|Recipe By:||Jane-Anne Hobbs|
|Serving Suggestion :||Serve immediately, with lashings of thick Jersey cream.|
|Prep Time :||30 minutes|
|Cooking Time :||12 hours|
|Cook's Tips :||The secret, apart from very long and patient whisking, is to dry the meringues out overnight in very low oven. This may seem like a long time to wait for dessert, but the end result will not disappoint you.|
- Heat the oven to 55ºC and turn the fan off.
- Separate the eggs, placing the egg whites in a spotlessly clean metal bowl. Wipe the inside of the metal bowl with a slice of lemon to remove any grease spots, then dry thoroughly using a clean kitchen towel. To avoid a speck of egg yolk ruining all the egg whites, separate the eggs one by one into two small bowls, then add the whites one by one to the big metal bowl. Add a pinch of cream of tartar. (Keep the yolks for making mayonnaise!)
- Using an electric whisk or a food processor fitted with a balloon whisk, beat the egg whites for at least 7 minutes, or until they are standing up in very stiff, dry peaks.
- Trickle the caster sugar into the egg whites, a few tablespoons at a time, beating well between every addition. Continue beating for another 5 minutes, or until the meringue is very thick and glossy, and easily holds its shape. You will know the meringue is ready when you place a big blob on a plate and it does not flop over or subside – it should perfectly hold its shape.
- Line a baking sheet with baking paper (put a little blob of meringue on all four corners of the sheet so the paper sticks to it).
- Using two large spoons, scoop out an apple-sized ball of meringue and carefully place it on the baking paper, pulling the meringue upwards to form it into a billowing cloud. Repeat until you’ve used up all the meringue, spacing the balls well apart.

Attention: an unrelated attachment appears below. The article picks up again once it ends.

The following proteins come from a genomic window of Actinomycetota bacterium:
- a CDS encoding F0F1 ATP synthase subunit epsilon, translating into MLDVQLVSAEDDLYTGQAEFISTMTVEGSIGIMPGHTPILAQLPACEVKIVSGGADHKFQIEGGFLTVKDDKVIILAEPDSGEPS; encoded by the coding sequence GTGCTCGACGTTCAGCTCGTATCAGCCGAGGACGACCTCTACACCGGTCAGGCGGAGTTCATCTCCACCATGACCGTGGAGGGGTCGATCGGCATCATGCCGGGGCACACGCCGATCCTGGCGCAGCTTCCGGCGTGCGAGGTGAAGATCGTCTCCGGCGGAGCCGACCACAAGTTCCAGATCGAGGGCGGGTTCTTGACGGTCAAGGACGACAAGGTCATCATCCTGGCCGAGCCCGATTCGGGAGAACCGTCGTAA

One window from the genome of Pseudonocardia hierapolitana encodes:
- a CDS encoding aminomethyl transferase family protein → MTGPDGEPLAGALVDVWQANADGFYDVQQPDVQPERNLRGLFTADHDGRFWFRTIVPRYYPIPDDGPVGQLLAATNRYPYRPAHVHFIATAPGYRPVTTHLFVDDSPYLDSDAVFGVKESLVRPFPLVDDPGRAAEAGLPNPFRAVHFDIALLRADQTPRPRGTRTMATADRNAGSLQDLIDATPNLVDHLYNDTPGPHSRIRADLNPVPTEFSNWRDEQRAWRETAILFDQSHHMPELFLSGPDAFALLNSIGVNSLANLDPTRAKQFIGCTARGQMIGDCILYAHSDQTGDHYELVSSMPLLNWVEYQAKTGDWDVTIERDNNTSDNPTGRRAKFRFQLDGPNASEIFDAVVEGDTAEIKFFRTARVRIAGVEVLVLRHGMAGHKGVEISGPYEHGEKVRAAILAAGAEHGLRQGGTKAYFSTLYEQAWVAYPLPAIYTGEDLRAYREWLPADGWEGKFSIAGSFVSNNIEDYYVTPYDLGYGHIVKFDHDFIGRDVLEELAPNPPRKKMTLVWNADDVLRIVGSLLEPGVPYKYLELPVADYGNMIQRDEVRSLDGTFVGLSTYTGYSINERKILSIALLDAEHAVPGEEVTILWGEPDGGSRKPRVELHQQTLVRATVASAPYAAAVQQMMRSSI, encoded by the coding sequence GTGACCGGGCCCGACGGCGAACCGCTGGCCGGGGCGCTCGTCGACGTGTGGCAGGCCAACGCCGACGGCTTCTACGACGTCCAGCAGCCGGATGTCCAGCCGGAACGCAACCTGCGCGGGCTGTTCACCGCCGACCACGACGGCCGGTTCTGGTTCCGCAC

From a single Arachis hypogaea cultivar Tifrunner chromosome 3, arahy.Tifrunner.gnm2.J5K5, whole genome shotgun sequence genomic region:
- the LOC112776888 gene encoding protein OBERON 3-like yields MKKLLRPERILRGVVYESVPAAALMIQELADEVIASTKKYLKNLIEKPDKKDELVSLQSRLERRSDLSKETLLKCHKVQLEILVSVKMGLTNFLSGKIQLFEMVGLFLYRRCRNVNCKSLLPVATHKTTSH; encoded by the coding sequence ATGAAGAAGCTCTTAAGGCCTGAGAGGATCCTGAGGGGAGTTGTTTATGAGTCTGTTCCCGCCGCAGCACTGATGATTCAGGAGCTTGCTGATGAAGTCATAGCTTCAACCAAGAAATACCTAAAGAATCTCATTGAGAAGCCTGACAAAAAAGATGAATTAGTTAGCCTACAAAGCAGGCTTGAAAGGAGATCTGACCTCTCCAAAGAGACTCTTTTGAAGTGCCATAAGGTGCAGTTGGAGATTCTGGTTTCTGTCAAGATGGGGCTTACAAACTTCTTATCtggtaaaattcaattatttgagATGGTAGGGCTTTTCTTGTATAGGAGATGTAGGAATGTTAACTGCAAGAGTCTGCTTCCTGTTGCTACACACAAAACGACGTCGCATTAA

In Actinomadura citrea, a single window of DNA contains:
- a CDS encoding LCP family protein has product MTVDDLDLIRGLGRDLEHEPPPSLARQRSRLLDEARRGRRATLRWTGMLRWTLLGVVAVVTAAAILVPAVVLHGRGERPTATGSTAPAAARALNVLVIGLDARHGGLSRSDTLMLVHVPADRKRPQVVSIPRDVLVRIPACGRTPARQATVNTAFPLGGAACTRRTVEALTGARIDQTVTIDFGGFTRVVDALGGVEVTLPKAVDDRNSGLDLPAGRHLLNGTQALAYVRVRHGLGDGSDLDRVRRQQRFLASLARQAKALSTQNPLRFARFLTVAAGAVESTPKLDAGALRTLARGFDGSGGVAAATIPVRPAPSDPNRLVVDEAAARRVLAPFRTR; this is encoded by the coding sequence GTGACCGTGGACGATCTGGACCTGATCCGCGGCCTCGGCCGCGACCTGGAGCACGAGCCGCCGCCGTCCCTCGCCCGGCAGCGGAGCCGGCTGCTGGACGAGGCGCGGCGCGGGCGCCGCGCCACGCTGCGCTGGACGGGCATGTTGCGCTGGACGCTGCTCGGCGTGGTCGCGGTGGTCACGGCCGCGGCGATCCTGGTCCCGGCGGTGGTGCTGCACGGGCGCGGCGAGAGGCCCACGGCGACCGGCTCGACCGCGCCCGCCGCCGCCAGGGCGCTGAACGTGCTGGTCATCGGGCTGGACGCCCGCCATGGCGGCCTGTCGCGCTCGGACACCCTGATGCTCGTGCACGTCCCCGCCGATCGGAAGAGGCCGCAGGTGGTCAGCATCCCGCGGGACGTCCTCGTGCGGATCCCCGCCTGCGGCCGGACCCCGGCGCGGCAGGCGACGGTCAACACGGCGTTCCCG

- Place the baking sheet in the middle of the oven and leave the meringues to dry out overnight, or for at least 10 hours, without disturbing them. The longer you leave them, the dryer their centres will be. Store the meringues, once cool, in an air-tight container.
- Take half of the gooseberries and whizz them to a fine purée. Taste the purée, and stir in a little icing sugar if you’d like it sweeter. Chill.
- Purée half the raspberries in the same way, then strain the mixture through a sieve, pressing down well with the back of a spoon. Taste the coulis and sweeten, if necessary, with a little icing sugar. Discard the pulp and chill.
- To plate the dessert, decant the two purées into two little jugs. Holding a jug in each hand, simultaneously pour two puddles on to a dessert plate, gently flooding it so the different-coloured purées meet in the middle. Leave the plates to stand for an hour or two, if you’d like a graduated sunset effect – the line between the two colours will gradually blur.
- Top each lake of purée with a crisp meringue, and decorate with the remaining gooseberries, raspberries and strawberries.
- Sieve a little icing sugar over each plate and serve immediately, with lashings of thick Jersey cream.
- 5 extra-large free-range eggs
- 1 pinch cream of tartar
- 250 g castor sugar, plus extra for dipping the pastry shapes
- 250 g Cape gooseberries
- 50 g Cape gooseberries
- 2 tbsp cocoa powder, for dusting
- 2 tbsp cocoa powder, for dusting
- 150 g strawberries, hulled and halved
- icing sugar, for dusting
- fresh Ayrshire cream
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